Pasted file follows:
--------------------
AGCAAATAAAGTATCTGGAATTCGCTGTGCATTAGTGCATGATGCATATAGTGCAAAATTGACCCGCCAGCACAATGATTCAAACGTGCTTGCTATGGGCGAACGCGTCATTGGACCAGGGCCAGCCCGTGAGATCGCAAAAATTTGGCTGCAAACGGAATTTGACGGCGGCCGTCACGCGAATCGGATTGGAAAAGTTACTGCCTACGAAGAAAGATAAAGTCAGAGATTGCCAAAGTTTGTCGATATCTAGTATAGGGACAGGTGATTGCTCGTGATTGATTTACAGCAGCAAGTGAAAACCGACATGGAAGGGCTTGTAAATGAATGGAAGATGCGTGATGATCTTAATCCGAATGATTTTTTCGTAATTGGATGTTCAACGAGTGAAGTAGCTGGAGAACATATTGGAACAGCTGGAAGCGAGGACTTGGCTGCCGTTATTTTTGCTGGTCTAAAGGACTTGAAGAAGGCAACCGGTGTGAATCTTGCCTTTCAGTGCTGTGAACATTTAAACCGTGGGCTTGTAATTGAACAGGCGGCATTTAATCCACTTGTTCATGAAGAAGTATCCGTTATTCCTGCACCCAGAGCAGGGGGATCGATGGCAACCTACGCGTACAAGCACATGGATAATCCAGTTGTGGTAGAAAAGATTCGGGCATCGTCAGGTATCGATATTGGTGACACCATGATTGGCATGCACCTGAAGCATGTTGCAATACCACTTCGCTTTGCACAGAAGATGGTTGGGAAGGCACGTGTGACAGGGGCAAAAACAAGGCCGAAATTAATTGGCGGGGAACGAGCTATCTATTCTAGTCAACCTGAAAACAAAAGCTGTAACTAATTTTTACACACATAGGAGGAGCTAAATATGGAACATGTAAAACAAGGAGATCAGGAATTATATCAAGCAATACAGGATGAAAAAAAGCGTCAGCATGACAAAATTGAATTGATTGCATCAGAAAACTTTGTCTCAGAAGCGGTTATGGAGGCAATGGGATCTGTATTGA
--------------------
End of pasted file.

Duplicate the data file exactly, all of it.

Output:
AGCAAATAAAGTATCTGGAATTCGCTGTGCATTAGTGCATGATGCATATAGTGCAAAATTGACCCGCCAGCACAATGATTCAAACGTGCTTGCTATGGGCGAACGCGTCATTGGACCAGGGCCAGCCCGTGAGATCGCAAAAATTTGGCTGCAAACGGAATTTGACGGCGGCCGTCACGCGAATCGGATTGGAAAAGTTACTGCCTACGAAGAAAGATAAAGTCAGAGATTGCCAAAGTTTGTCGATATCTAGTATAGGGACAGGTGATTGCTCGTGATTGATTTACAGCAGCAAGTGAAAACCGACATGGAAGGGCTTGTAAATGAATGGAAGATGCGTGATGATCTTAATCCGAATGATTTTTTCGTAATTGGATGTTCAACGAGTGAAGTAGCTGGAGAACATATTGGAACAGCTGGAAGCGAGGACTTGGCTGCCGTTATTTTTGCTGGTCTAAAGGACTTGAAGAAGGCAACCGGTGTGAATCTTGCCTTTCAGTGCTGTGAACATTTAAACCGTGGGCTTGTAATTGAACAGGCGGCATTTAATCCACTTGTTCATGAAGAAGTATCCGTTATTCCTGCACCCAGAGCAGGGGGATCGATGGCAACCTACGCGTACAAGCACATGGATAATCCAGTTGTGGTAGAAAAGATTCGGGCATCGTCAGGTATCGATATTGGTGACACCATGATTGGCATGCACCTGAAGCATGTTGCAATACCACTTCGCTTTGCACAGAAGATGGTTGGGAAGGCACGTGTGACAGGGGCAAAAACAAGGCCGAAATTAATTGGCGGGGAACGAGCTATCTATTCTAGTCAACCTGAAAACAAAAGCTGTAACTAATTTTTACACACATAGGAGGAGCTAAATATGGAACATGTAAAACAAGGAGATCAGGAATTATATCAAGCAATACAGGATGAAAAAAAGCGTCAGCATGACAAAATTGAATTGATTGCATCAGAAAACTTTGTCTCAGAAGCGGTTATGGAGGCAATGGGATCTGTATTGA